It can only be hoped that the recent rise of UKIP causes both the political elite as well as hordes of bureaucrats to remember for whom they exist to serve and start to treat their employers with a little more respect – “fancy a referendum on PR?” No, not really bothered, wouldn’t mind one one Europe though, ‘come on, you only had one on the Common Market in 1975’.  

Ironically this predicted economic boon is very close to the cost of HS2 – another lemon the GBP would almost certainly reject given their say.

Red Ed would have to work long and hard to secure my vote next May, but even I can see that even if such spectacularly enhanced prosperity were to accrue, the current inequality in this country will result in very little, if any, trickling down to those afflicted – how about asking the question “would you be OK with a reduction in your quality of life in exchange for an increase in wealth for a few fat cats?”. Don’t be surprised if the question is met with less than universal approbation.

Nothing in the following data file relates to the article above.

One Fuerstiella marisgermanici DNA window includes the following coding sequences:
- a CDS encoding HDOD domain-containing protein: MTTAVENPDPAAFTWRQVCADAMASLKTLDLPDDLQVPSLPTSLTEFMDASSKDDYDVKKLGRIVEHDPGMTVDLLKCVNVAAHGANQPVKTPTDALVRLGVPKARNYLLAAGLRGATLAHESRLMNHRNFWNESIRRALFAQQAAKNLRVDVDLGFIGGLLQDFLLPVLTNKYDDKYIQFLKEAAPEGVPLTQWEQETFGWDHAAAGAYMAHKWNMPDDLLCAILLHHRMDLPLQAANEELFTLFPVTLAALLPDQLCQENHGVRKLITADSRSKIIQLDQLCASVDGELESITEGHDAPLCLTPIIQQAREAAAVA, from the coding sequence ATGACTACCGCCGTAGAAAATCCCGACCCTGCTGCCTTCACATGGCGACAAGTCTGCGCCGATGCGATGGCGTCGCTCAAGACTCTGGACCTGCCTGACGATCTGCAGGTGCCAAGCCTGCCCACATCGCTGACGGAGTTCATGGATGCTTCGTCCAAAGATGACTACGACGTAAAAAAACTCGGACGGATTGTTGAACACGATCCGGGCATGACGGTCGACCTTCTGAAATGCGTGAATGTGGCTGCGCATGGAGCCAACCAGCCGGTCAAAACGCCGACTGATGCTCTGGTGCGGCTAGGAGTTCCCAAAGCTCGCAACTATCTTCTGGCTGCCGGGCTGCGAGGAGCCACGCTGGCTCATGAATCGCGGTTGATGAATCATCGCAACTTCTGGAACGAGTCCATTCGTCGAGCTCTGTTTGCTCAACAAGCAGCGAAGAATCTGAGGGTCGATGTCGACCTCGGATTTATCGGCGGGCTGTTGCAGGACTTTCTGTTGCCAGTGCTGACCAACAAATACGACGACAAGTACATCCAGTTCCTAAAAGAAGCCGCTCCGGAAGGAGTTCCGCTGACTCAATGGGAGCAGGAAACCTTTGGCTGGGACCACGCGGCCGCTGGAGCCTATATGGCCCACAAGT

But let’s not ever lose sight of the fact that this is all about money.  

Even with the advent of behemoths such as the Airbus A380, modern planes can be far quieter than those in even the recent past; the reason for the increasing nuisance is purely the fact that the airlines are operating in a way that saves them fuel – despite all assurances to the contrary the planes are so low over Chiddingstone (14 miles from Gatwick) I swear I can see who went for the chicken and who plumped for the beef.

“But don’t we need more flights to China and the other emerging nations to remain at the economic top table?” 

Arguably, but new technology released at the CES show in Las Vegas gave a glimpse of virtual 3D meetings, and why would anyone clamour to travel with their little bags of liquids and receipt for the tablet they had confiscated because the battery was flat, unless they really had to.
 
These plans are not designed to fuel the UK as an economic powerhouse, the terminal buildings at Gatwick are not thronging with be-suited City gents, they are rammed with corpulent, tattooed Sharons and Darrens on their way to Shagaluf.